Right to Counsel Article
According to Zalman (2011) from its origin in the Middle Ages until the nineteenth century English common law did not permit attorneys in jury trials. Before, criminal defendants had to represent themselves in English criminal trials, except in major treason trails in 1695, which defendants had the right to legal representation. Although lawyers could give advice to defendants, they were forbidden to speak in the trial. In 1836 English defendants gain the right to be represented by paid lawyers in felony trials. Colonial America embrace the idea of using an attorney in criminal trials. So the federal Bill of Rights and most states’ bill of rights guaranteed right to counsel in criminal cases. During this time the right to counsel applied to those defendants who could afford to pay lawyers for their services. Most indigent defendants, people who could not afford to pay for a lawyer, had to represent themselves with some advice from judges to ensure they would not incriminate themselves in court (Zalman, 2011, p. 294).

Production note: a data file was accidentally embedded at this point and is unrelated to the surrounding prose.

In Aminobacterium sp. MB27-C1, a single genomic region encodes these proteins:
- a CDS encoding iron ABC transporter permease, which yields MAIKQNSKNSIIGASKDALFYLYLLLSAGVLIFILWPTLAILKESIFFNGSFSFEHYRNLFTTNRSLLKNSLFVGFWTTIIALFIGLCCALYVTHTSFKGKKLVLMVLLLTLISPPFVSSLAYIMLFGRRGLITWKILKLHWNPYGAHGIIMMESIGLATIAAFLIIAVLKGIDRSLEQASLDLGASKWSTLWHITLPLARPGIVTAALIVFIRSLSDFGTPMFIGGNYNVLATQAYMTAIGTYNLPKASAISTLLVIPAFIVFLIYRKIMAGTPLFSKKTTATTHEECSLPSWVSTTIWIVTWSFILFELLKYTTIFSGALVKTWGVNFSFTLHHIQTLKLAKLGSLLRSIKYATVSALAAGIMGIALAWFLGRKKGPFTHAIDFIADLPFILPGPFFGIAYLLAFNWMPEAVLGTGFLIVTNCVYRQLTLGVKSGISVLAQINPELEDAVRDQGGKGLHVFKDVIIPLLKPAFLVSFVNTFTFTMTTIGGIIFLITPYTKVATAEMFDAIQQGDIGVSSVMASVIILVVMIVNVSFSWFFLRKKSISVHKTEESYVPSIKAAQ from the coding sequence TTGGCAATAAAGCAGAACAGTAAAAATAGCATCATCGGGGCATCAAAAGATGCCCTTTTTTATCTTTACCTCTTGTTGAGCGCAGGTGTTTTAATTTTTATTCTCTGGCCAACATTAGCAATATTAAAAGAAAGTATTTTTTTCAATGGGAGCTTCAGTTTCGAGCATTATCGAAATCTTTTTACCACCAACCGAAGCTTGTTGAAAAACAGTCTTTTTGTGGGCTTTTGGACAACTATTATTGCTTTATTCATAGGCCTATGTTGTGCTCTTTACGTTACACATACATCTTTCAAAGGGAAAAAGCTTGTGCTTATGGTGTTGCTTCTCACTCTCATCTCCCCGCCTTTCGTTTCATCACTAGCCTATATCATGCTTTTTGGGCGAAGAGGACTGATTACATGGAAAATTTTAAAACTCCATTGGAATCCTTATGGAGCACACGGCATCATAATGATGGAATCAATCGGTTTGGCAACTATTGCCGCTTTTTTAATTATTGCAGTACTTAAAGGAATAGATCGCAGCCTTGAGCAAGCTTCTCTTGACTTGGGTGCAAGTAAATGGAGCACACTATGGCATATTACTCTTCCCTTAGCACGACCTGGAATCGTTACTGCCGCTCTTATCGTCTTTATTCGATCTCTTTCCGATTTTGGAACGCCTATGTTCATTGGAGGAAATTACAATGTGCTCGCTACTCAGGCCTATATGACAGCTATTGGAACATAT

Although it was not implied in the Constitution if federal and state governments had to provide counsel for defendants to ensure a fair trial, the first half of the twentieth century put a critical issue of counsel cases in the laps of the Justices of the Supreme Court. They were faced with the issue of the states providing counsel for indigents. With the growth of urban population and bureaucratic, multi-judge courts needed a more formal legal aid and defender system instead of past ad hoc methods of providing lawyers for indigents. In 1932 the Supreme Court began to change those methods and to define the right to counsel (Zalman, 2011, p. 295). There were several significant Supreme Court opinions that settled the issue of the right to counsel but two will be discussed for the purposes of this article; Powell v. Alabama (1932) and Gide